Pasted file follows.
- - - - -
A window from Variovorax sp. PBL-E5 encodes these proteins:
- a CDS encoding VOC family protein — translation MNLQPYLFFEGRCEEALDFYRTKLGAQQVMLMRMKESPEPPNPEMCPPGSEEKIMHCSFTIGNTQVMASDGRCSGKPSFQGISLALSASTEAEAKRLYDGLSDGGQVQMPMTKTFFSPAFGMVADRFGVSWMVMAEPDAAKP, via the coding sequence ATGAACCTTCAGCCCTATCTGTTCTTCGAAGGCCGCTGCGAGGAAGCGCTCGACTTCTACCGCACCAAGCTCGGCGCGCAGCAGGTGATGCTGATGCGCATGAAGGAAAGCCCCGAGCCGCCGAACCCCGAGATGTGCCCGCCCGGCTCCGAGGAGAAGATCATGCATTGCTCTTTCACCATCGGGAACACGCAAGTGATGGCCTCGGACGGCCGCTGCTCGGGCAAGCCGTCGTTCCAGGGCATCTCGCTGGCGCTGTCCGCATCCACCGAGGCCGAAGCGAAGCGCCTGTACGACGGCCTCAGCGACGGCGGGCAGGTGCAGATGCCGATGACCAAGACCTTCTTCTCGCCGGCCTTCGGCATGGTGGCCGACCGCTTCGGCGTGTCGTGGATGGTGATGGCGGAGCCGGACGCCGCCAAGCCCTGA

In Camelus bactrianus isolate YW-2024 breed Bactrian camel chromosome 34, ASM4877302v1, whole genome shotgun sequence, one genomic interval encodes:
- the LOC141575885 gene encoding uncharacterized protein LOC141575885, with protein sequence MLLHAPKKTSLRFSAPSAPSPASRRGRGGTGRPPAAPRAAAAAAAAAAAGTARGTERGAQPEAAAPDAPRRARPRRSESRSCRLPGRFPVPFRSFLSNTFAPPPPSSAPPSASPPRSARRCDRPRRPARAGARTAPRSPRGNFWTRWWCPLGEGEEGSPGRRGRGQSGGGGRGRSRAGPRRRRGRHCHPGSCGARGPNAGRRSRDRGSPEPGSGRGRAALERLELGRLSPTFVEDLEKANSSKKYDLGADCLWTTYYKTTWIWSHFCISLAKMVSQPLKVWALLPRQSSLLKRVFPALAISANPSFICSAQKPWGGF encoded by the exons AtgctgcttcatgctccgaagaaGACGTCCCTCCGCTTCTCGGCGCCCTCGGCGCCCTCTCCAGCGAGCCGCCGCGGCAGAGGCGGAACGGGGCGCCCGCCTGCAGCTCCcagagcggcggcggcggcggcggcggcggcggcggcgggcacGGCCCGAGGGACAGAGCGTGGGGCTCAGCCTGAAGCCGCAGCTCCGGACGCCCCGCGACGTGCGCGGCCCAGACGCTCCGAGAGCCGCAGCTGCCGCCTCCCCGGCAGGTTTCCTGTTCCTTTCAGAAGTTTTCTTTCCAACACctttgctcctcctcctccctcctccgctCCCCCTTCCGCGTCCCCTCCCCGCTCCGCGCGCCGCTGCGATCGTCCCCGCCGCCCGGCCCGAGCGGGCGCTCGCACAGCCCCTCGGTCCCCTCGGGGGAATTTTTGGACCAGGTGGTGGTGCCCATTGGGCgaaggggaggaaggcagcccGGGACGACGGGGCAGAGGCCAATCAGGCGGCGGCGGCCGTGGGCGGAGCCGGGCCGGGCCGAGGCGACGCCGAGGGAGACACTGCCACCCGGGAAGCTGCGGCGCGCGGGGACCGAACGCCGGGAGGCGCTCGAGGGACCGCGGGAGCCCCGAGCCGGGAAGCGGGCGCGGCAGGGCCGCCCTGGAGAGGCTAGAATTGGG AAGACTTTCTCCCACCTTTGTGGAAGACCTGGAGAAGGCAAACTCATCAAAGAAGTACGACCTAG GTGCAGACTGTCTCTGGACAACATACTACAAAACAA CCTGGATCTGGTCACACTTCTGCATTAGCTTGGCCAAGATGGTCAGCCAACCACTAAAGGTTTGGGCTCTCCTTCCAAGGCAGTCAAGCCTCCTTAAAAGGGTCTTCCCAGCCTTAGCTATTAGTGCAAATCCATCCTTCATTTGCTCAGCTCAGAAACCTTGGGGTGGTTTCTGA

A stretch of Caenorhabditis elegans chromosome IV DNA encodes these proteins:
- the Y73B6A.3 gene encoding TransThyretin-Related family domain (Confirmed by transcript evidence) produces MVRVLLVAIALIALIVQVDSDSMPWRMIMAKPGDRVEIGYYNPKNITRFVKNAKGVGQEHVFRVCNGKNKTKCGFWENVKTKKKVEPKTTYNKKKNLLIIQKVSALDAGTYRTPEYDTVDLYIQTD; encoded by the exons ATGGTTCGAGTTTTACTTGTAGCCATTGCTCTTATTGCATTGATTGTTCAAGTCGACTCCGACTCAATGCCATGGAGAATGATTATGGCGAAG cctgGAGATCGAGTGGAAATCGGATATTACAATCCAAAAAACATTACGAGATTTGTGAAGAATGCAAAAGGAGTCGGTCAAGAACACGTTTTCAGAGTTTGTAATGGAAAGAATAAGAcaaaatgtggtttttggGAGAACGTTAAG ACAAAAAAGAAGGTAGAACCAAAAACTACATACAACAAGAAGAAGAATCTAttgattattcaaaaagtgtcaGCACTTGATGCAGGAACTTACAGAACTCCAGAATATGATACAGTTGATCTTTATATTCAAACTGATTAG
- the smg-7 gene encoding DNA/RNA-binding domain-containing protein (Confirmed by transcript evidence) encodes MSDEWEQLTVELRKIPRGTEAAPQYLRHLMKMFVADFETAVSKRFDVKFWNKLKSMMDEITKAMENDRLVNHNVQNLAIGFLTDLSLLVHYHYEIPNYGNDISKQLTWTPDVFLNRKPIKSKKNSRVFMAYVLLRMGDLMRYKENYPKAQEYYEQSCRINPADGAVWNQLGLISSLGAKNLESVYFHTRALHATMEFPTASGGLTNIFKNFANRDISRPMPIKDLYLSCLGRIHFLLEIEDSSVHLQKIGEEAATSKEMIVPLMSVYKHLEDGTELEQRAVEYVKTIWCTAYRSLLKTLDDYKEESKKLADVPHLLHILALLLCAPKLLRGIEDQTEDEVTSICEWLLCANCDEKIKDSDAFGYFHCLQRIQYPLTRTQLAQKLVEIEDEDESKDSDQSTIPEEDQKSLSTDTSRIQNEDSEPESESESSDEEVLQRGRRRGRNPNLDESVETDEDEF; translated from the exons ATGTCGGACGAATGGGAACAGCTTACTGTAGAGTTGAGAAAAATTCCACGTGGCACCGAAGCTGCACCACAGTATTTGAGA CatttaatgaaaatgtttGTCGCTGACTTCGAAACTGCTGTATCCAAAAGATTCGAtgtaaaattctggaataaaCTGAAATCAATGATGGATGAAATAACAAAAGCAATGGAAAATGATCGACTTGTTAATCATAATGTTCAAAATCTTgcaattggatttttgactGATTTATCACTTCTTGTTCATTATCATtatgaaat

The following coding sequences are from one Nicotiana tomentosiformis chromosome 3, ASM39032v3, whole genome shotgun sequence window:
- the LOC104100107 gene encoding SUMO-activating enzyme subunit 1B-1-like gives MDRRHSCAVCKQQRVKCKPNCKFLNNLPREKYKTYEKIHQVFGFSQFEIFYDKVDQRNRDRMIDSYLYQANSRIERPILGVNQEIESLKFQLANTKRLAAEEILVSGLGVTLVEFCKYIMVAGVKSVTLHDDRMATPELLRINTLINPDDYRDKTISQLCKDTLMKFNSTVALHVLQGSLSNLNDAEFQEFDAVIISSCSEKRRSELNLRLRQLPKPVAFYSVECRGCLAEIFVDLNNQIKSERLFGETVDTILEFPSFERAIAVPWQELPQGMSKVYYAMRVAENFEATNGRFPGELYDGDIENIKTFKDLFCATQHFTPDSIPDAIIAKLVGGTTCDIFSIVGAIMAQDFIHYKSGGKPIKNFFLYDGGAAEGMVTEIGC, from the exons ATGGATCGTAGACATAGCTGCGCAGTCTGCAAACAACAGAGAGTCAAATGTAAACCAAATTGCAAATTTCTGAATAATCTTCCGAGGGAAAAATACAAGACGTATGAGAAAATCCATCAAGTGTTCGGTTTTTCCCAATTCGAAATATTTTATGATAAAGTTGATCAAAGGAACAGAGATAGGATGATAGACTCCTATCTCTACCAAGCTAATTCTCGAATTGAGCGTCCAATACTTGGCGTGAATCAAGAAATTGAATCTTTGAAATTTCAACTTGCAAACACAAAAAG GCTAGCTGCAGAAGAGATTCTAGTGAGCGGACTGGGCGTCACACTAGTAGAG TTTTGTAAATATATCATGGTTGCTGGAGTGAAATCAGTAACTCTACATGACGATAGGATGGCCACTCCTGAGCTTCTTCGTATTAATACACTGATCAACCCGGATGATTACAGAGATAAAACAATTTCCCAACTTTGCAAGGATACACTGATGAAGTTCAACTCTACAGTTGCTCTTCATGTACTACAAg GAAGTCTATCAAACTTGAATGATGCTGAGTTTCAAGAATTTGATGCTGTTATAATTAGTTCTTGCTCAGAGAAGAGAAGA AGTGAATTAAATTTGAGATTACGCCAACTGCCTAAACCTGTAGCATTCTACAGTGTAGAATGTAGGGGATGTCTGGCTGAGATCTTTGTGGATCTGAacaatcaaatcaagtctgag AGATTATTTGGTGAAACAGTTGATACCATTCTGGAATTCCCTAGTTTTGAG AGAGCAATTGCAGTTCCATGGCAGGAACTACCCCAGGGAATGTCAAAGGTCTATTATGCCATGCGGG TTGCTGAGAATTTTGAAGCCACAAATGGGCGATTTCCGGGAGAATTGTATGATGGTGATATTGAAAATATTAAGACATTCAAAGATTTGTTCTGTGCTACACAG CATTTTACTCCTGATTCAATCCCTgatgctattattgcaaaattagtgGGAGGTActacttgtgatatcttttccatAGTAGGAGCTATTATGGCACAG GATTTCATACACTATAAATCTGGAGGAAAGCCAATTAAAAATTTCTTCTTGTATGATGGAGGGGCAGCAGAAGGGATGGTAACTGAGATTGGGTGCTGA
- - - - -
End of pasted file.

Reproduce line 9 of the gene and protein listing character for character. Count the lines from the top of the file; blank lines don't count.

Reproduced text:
- the LOC104100107 gene encoding SUMO-activating enzyme subunit 1B-1-like gives MDRRHSCAVCKQQRVKCKPNCKFLNNLPREKYKTYEKIHQVFGFSQFEIFYDKVDQRNRDRMIDSYLYQANSRIERPILGVNQEIESLKFQLANTKRLAAEEILVSGLGVTLVEFCKYIMVAGVKSVTLHDDRMATPELLRINTLINPDDYRDKTISQLCKDTLMKFNSTVALHVLQGSLSNLNDAEFQEFDAVIISSCSEKRRSELNLRLRQLPKPVAFYSVECRGCLAEIFVDLNNQIKSERLFGETVDTILEFPSFERAIAVPWQELPQGMSKVYYAMRVAENFEATNGRFPGELYDGDIENIKTFKDLFCATQHFTPDSIPDAIIAKLVGGTTCDIFSIVGAIMAQDFIHYKSGGKPIKNFFLYDGGAAEGMVTEIGC, from the exons ATGGATCGTAGACATAGCTGCGCAGTCTGCAAACAACAGAGAGTCAAATGTAAACCAAATTGCAAATTTCTGAATAATCTTCCGAGGGAAAAATACAAGACGTATGAGAAAATCCATCAAGTGTTCGGTTTTTCCCAATTCGAAATATTTTATGATAAAGTTGATCAAAGGAACAGAGATAGGATGATAGACTCCTATCTCTACCAAGCTAATTCTCGAATTGAGCGTCCAATACTTGGCGTGAATCAAGAAATTGAATCTTTGAAATTTCAACTTGCAAACACAAAAAG GCTAGCTGCAGAAGAGATTCTAGTGAGCGGACTGGGCGTCACACTAGTAGAG TTTTGTAAATATATCATGGTTGCTGGAGTGAAATCAGTAACTCTACATGACGATAGGATGGCCACTCCTGAGCTTCTTCGTATTAATACACTGATCAACCCGGATGATTACAGAGATAAAACAATTTCCCAACTTTGCAAGGATACACTGATGAAGTTCAACTCTACAGTTGCTCTTCATGTACTACAAg GAAGTCTATCAAACTTGAATGATGCTGAGTTTCAAGAATTTGATGCTGTTATAATTAGTTCTTGCTCAGAGAAGAGAAGA AGTGAATTAAATTTGAGATTACGCCAACTGCCTAAACCTGTAGCATTCTACAGTGTAGAATGTAGGGGATGTCTGGCTGAGATCTTTGTGGATCTGAacaatcaaatcaagtctgag AGATTATTTGGTGAAACAGTTGATACCATTCTGGAATTCCCTAGTTTTGAG AGAGCAATTGCAGTTCCATGGCAGGAACTACCCCAGGGAATGTCAAAGGTCTATTATGCCATGCGGG TTGCTGAGAATTTTGAAGCCACAAATGGGCGATTTCCGGGAGAATTGTATGATGGTGATATTGAAAATATTAAGACATTCAAAGATTTGTTCTGTGCTACACAG CATTTTACTCCTGATTCAATCCCTgatgctattattgcaaaattagtgGGAGGTActacttgtgatatcttttccatAGTAGGAGCTATTATGGCACAG GATTTCATACACTATAAATCTGGAGGAAAGCCAATTAAAAATTTCTTCTTGTATGATGGAGGGGCAGCAGAAGGGATGGTAACTGAGATTGGGTGCTGA